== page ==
Taking the meaning

by Richard on August 16, 2005

Lee wonders at the meaning of this episode of Star Trek: Enterprise.

It’s clear to me that the story arc is supposed to be symbolic of the United States’ so called pre-emptive war on Iraq and Saddam Hussein. No doubt the writers are trying to show the supposed fallacy of such a war from their liberal worldview. But I interpret the allegory from another point of view, of course. In my view, the story arc is indicative of how the radical Islamic imams, clerics and Islamofascists have lied to and manipulated their Muslim followers into a jihad to turn their own blood lust into conquest and power.

Call me a Trekkie (“You’re a Trekkie!”), but I think this raises a really interesting question about the meaning of a text. If, as Lee implies, the scriptwriters intend to convey what he describes as a liberal message, is his “alternative reading” equally valid? In other words, does the meaning of a text reside in the author’s intention, or in the reader’s response. And is the answer to this question different if the text is a Star Trek script or a Biblical passage? What do you think?

{ 6 comments… read them below or add one }

1

howard 08.16.05 at 10:18 pm

It depends, right?

I mean, if you’re speaking the truth (just because it’s true) and the inference that’s naturally drawn from it relates to current events, well that doesn’t have to be in the author’s head when he writes it. But if it was, the only real question (still) is whether or not the principal or truth of the statement is, well, true.

In comparing Star Trek to the Bible, one could argue that even those things that God inserted into the Word thousands of years ago may well have had intentional relevance, therefore being intended implications — and/or inferences to be drawn by discerning minds.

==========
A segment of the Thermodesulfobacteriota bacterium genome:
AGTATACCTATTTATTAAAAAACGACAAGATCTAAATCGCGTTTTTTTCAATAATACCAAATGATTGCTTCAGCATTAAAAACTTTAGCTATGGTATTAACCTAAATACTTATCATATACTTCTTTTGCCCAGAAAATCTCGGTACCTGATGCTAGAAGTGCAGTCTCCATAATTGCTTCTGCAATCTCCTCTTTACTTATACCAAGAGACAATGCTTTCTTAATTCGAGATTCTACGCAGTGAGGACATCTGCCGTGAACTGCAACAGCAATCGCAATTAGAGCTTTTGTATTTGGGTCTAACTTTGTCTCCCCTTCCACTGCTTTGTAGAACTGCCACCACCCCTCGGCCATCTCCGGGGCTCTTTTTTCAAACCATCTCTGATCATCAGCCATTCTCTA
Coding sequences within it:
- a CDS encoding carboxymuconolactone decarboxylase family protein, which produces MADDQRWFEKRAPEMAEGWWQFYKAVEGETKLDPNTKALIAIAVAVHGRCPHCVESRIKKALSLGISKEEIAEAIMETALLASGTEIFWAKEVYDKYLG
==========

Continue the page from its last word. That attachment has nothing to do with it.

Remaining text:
Other than that, I was thinking as I read this entry that the source is not as important as we sometimes make it out to be, as in the tale (not “tail”) of Balaam’s ass. Of course that only seems to relate in instances where there’s a disagreement of a political or otherwise partisan nature, where wisdom or truth often gets discounted simply because of its source.

Okay, I rambled, and not entirely on point either, but the premise you bring is interesting…

2

Rob 08.17.05 at 4:09 am

Human beings are really good at pattern recognition. We see images in clouds, yet no one put those images there.

The authors attempted to create one pattern. How valid it is can be evaluated on two levels. One, how well does the pattern of the Star Trek episode match our own experiences? I might say “Lieutenant Uhura is female and on the bridge of a military Star Ship. That’s not very realistic in my 1967 world. But it is a pattern that could be viable in the future. Perhaps I will work toward it.”

On the other hand, I could look at Spock’s Brain and go “Uh huh.”

If someone looks at Star Trek and discerns a different pattern, then that is the pattern they see, much like an inkblot test (I am not going to try to spell Rorschach this late at night!). Is the pattern logical? Does it result in real-world applications? Can it predict anything?

Original intent is over-rated.

3

John 08.17.05 at 7:22 pm

If, as Lee implies, the scriptwriters intend to convey what he describes as a liberal message, is his “alternative reading” equally valid? In other words, does the meaning of a text reside in the author’s intention, or in the reader’s response.

Logically, the answer would be no.

4

Wood 08.17.05 at 7:50 pm

This would of course presuppose that an episode of any flavour of Star Trek is actually worth applying any meaning to.

Now Doctor Who, on the other hand…

5

John 08.18.05 at 2:41 pm

Are you trying to start a fist fight, Wood? That’s Trek you’re dissing ;)

6

Wood 08.19.05 at 3:20 pm

Yeah. It’s not like it’s anything good I’m attacking. :p

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